Artificial intelligence suffers from some human flaws.

AI, as a mirror of the way its creators understand the world, can have biases inherent in it. Photo: Unsplash/Andy Kelly

Artificial intelligence suffers from some human flaws last month, Facebook’s parent company, Meta, unveiled its most advanced AI chatbot to date. BlenderBot 3, as the AI ​​is known, is able to search the Internet to talk to people about just about anything, and it has capabilities related to personality, empathy, knowledge, and long-term memory.

BlenderBot 3 is also good at promoting anti-Semitic conspiracy theories, claiming that former US President Donald Trump won the 2020 election, and calling Meta President and Facebook co-founder Mark Zuckerberg “scary”.

This isn’t the first time that AI has become a villain. In 2016, Tay AI took less than 24 hours to turn into a right-wing fanatic on Twitter, posting racist and misogynistic tweets and praising Adolf Hitler.

Both experiments illustrate the fact that technologies like AI are just as vulnerable to corrosive biases as the humans who build them and interact with them. This is an issue of particular interest to Carlin Scheele, director of the European Institute for Gender Equality, who says AI may pose new challenges to gender equality.

Skell says women make up more than half of Europe’s population, but only 16 percent of AI workers. For AI to reflect society’s diversity, she says, it “will cause more problems than it solves,” adding that in AI, limited representation creates data sets with internal biases that can perpetuate gender stereotypes.

A recent experiment in which bots were trained by popular Artificial intelligence suffers from some human flaws intelligence algorithms underscores this point. Robots have consistently associated terms such as “janitor” and “housewife” with images of people of color and women, according to Report by Washington Post.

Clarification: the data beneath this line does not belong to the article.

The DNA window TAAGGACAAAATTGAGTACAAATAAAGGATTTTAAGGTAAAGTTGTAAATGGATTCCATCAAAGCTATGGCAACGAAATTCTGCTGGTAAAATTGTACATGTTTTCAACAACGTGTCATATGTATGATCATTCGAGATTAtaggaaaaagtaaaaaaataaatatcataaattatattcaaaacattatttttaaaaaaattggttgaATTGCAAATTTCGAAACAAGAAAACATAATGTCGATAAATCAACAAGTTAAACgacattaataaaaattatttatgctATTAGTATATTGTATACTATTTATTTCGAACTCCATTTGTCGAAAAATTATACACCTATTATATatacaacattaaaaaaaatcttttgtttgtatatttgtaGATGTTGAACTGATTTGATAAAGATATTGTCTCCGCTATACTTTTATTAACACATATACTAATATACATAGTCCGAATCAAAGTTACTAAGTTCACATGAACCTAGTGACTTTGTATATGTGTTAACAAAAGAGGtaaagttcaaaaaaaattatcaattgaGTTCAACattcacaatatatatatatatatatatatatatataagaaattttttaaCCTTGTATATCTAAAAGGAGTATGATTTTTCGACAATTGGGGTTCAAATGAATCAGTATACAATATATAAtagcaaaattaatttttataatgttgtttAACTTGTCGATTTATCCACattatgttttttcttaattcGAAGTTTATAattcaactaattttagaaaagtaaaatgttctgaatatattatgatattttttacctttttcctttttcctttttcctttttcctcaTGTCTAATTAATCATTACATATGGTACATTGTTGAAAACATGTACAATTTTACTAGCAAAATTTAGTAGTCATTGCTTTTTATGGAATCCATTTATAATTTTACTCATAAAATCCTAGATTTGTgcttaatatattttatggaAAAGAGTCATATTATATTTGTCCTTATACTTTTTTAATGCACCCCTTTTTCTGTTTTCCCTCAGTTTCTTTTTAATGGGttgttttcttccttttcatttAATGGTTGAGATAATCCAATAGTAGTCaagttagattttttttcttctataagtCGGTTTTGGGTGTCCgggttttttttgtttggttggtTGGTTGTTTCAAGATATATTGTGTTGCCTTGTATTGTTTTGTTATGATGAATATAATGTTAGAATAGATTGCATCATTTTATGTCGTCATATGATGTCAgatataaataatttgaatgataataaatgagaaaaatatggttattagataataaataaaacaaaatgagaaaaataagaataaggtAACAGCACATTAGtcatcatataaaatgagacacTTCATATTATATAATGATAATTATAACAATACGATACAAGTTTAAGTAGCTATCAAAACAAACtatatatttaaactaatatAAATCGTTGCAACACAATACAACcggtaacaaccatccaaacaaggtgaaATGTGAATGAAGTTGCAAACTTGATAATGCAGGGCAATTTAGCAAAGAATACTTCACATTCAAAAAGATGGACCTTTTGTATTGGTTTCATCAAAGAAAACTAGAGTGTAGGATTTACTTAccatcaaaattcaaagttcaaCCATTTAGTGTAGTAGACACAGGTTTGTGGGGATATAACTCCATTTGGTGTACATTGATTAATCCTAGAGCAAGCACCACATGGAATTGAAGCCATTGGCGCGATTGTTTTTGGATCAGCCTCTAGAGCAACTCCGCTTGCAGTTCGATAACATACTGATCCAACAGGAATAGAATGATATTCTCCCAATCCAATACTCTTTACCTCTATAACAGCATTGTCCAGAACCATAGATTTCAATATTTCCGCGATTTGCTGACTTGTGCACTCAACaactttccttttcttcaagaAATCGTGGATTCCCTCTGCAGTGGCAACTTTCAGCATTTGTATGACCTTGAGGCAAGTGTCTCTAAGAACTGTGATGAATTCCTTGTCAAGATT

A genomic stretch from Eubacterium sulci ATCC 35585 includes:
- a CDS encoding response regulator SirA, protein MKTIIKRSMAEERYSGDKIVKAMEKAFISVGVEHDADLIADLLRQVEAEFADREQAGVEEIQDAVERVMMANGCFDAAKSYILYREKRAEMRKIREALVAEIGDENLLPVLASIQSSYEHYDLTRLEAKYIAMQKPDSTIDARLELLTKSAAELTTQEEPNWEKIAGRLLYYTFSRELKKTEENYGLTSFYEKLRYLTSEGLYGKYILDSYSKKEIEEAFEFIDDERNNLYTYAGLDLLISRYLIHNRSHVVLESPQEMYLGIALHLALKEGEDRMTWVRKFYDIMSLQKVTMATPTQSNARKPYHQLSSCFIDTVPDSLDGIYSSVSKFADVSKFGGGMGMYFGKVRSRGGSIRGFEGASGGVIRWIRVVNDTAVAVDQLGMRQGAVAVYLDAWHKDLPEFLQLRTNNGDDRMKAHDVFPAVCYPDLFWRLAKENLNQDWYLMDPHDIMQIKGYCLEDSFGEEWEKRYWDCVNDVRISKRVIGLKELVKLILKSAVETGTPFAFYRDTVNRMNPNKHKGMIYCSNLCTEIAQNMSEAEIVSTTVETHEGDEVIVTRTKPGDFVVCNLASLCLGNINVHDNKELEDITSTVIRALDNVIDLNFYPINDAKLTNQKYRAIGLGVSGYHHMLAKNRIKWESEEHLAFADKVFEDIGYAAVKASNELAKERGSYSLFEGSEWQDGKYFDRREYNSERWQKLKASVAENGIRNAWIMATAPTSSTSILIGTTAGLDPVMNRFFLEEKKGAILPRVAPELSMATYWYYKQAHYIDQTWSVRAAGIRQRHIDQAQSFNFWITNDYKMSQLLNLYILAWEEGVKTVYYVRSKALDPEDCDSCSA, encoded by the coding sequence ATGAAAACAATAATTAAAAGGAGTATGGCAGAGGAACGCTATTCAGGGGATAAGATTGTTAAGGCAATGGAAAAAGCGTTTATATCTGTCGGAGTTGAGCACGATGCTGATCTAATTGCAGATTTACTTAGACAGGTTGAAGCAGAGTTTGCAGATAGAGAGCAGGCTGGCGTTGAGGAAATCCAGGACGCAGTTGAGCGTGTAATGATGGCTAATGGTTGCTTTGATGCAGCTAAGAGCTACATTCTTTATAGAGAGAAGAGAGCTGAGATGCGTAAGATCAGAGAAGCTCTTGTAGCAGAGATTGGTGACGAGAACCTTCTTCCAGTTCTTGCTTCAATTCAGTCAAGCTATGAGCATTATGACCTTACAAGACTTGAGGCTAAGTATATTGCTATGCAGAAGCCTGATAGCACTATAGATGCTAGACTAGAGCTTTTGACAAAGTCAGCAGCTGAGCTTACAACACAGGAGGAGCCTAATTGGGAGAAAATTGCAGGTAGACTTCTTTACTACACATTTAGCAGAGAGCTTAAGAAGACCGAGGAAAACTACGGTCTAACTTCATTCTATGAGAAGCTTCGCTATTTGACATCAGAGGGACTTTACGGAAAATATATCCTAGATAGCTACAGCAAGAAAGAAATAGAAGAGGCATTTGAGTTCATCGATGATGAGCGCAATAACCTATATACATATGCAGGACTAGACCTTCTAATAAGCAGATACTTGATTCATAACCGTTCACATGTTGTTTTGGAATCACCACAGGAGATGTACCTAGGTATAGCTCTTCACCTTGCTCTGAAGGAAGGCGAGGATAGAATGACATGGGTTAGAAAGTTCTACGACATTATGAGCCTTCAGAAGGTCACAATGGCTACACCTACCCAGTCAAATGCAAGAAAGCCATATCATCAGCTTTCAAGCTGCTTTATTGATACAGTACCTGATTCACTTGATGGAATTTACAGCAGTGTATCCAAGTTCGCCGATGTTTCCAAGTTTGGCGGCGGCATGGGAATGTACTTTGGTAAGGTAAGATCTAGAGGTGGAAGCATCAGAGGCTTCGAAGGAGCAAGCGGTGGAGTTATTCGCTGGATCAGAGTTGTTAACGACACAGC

Twin Challenges

Schell says two challenges must be addressed: the immediate task of reducing the biases that can be incorporated into AI, and the longer-term issue of how to increase the diversity of AI’s workforce.

To counter AI bias, the European Union has proposed new legislation in the form of artificial intelligence law one of its provisions suggests that AI systems used to help recruit, promote or assess workers should be considered “high risk” and subject to third-party evaluation.

The reasoning behind the clause is that AI can perpetuate “historical patterns of discrimination” while keeping one’s career prospects in the balance. Skell supports the legislation, saying it could help women pursue their career aspirations by reducing discrimination in AI.

She says that measures like the law can address biases and discrimination in the short term, but that boosting women’s representation in AI in the long term is just as important. A first step in this direction, Skell says, will be to support women’s pursuit of STEM education by challenging lazy and counterproductive stereotypes. Without deliberate efforts on the gender integration front, she says, “male-dominated domains will remain male-dominated.”

It also says that companies and other entities using AI should encourage greater representation of women in order to ensure a “full range of perspective,” because a more inclusive perspective will foster the development of skills, ideas, and innovations that measurably benefit their performance.

Increasing the proportion of women working in AI is critical, says Abe Senor, chief technology officer of Spanish social data platform Citibeats, because when AI systems are developed, humans “decide[s] Whether the output of this algorithm is true or false is entirely up to the engineer.” She says that engaging people who not only have the right qualifications, but can also identify biases, is crucial.

open source community